Upgrading to Vista

Posted: August 18, 2009 in System Information, Vista
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With all of the new features of Windows Vista, there’ll be a mighty temptation for you to

buy a copy of the operating system in a store and immediately install it over your existing

instance of Windows XP, 2000, Me, or 98.

Before you do, you should consider some of the following cautions:

_ Your old PC may not be up to the challenge of running Vista. You may need substantial

investments in additional RAM, a more capable video card, a larger hard

drive, or all of the above to get adequate performance from Vista.

_ Some of your hardware, such as printers and networking adapters, may not work

at all after you install Vista—unless you update the drivers they need to versions

that are Vista-compatible.

_ Even if you find that one or more of your drivers needs to be updated, the vendor

of your hardware may not make a Vista-compatible version available for months,

years, or ever. (It’s happened before with previous versions of Windows.)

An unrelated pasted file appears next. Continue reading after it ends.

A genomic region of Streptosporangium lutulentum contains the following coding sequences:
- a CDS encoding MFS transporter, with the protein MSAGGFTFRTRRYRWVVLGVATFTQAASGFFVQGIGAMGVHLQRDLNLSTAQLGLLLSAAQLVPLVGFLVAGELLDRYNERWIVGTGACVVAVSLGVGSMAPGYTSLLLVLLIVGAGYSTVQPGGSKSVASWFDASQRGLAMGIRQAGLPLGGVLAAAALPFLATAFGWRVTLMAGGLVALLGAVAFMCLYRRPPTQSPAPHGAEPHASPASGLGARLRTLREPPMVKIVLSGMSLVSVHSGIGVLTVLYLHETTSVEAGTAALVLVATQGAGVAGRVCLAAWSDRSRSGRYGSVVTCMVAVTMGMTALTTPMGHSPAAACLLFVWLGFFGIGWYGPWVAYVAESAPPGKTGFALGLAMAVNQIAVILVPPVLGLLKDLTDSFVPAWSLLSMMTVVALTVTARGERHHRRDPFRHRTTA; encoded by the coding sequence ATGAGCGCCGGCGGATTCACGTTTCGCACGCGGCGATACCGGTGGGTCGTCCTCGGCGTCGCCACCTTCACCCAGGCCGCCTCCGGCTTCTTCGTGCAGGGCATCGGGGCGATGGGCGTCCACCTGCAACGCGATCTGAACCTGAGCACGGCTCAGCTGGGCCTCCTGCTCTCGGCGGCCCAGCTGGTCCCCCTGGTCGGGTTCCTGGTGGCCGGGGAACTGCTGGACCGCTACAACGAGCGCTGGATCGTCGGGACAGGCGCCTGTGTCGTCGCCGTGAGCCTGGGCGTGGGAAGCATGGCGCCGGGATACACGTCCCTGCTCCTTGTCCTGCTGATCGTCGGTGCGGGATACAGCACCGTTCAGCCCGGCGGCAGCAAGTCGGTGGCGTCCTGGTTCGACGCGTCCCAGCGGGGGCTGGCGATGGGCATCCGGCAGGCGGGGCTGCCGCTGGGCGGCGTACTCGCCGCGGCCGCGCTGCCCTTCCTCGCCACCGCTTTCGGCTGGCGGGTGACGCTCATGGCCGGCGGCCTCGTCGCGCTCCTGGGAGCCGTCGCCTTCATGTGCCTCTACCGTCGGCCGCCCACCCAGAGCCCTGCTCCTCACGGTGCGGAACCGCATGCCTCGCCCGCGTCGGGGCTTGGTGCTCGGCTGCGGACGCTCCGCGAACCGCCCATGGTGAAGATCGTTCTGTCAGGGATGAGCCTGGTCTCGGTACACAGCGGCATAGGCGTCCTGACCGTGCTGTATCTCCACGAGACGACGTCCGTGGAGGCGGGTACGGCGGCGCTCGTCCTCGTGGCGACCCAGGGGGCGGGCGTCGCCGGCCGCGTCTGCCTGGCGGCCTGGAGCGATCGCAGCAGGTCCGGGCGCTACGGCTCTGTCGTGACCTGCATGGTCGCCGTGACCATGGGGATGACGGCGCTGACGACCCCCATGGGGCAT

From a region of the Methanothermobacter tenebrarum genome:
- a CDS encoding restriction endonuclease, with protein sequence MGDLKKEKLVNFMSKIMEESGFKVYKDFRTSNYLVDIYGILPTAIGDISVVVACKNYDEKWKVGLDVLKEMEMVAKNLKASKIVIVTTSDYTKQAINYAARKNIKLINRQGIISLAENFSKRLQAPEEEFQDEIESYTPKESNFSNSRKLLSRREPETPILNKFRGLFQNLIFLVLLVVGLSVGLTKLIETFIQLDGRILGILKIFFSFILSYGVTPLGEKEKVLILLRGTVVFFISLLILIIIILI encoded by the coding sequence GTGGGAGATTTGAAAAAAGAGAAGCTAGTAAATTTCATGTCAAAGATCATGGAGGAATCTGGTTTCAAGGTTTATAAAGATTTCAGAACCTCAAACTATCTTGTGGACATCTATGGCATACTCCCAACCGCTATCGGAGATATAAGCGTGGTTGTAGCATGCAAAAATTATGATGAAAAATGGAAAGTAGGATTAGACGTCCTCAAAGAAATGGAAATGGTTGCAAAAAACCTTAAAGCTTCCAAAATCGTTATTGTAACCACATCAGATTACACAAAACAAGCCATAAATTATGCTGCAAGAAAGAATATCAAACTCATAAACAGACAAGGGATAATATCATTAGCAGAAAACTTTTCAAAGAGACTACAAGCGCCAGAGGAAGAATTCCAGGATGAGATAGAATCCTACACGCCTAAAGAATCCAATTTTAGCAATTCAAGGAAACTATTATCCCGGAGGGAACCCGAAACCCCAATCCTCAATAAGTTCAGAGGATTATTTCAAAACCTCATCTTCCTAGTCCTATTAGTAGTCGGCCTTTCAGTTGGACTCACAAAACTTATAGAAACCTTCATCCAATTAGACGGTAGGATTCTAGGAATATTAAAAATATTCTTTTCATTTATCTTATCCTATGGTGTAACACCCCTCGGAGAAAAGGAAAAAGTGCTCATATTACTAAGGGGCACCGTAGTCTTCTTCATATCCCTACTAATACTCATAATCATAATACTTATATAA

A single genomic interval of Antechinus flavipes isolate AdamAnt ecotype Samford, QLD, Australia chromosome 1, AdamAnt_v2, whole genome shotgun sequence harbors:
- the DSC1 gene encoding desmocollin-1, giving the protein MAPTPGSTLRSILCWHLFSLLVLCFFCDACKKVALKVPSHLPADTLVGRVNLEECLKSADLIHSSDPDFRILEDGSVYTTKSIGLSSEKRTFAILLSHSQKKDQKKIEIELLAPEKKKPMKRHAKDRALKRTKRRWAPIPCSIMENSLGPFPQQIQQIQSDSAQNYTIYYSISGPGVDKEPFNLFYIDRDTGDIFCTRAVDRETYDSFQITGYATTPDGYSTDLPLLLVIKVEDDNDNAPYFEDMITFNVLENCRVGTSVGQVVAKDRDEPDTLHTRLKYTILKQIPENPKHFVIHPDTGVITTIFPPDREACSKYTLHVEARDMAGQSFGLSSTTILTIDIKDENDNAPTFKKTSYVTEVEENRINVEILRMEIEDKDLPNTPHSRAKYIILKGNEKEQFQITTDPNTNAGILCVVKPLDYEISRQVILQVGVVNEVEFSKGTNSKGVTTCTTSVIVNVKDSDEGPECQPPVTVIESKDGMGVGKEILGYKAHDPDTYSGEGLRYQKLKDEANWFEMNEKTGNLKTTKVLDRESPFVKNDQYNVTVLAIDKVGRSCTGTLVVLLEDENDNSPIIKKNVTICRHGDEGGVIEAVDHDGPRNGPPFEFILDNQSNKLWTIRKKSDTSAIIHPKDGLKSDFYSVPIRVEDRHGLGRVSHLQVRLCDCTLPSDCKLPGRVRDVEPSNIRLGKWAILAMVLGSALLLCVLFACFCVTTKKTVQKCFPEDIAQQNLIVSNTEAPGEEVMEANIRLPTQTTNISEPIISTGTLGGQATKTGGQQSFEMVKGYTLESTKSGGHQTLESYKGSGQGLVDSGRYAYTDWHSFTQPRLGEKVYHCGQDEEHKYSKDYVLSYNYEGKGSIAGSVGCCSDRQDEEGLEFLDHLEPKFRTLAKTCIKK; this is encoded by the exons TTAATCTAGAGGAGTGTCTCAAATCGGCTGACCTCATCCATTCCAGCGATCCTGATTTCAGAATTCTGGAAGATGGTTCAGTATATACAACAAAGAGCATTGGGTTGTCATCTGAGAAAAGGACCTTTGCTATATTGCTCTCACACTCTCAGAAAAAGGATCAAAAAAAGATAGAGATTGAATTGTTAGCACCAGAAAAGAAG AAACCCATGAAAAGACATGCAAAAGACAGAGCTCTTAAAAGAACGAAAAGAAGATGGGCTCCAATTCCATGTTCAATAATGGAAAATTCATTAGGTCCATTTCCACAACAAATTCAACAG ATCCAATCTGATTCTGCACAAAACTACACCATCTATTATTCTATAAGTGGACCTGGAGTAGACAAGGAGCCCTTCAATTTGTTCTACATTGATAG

Avoid Installing Vista over Another Version of Windows

We do recommend that you get Windows Vista preinstalled when you’re buying a

new PC. But you may be surprised to learn that we don’t recommend that you install

Vista over XP or an older version of Windows.

The reason is that installing Vista on top of another version of Windows may cause

incompatibility problems that you might not be able to easily fix. When you buy a PC

with Vista preinstalled, it’s almost certain that the components in the PC will have

been selected for their compatibility and will have the latest driver software. If you

install Vista to an older machine yourself, however, you may find that your printer,

networking adapter, or some other vital component no longer works because the

version you have of its driver is incompatible.

In general, you shouldn’t consider installing Vista over an older version of Windows

unless the following conditions are true:

• You need a feature of Vista that you can’t add to XP; or

• You need an application that requires Vista; and

• You can’t afford even the least expensive new PC that comes with Vista preinstalled

Even if one of the above cases is true, you may be better off burning your old data to

a CD, formatting the old PC’s hard drive, and doing a clean install of Vista. This avoids

the possibility that some components of the old OS will hang around to cause conflicts.

If you’ve never before backed up and formatted a hard drive, however, don’t try

to learn how on any PC that’s important to you.

A clean install, however, isn’t a panacea. Your old PC may not have enough memory,

disk space, video performance, or CPU performance to run Vista satisfactorily.

If you do decide to install Vista over an older version of Windows, at least run

Microsoft’s Vista Upgrade Advisor, described in this chapter, to see which drivers you

may need to update first.

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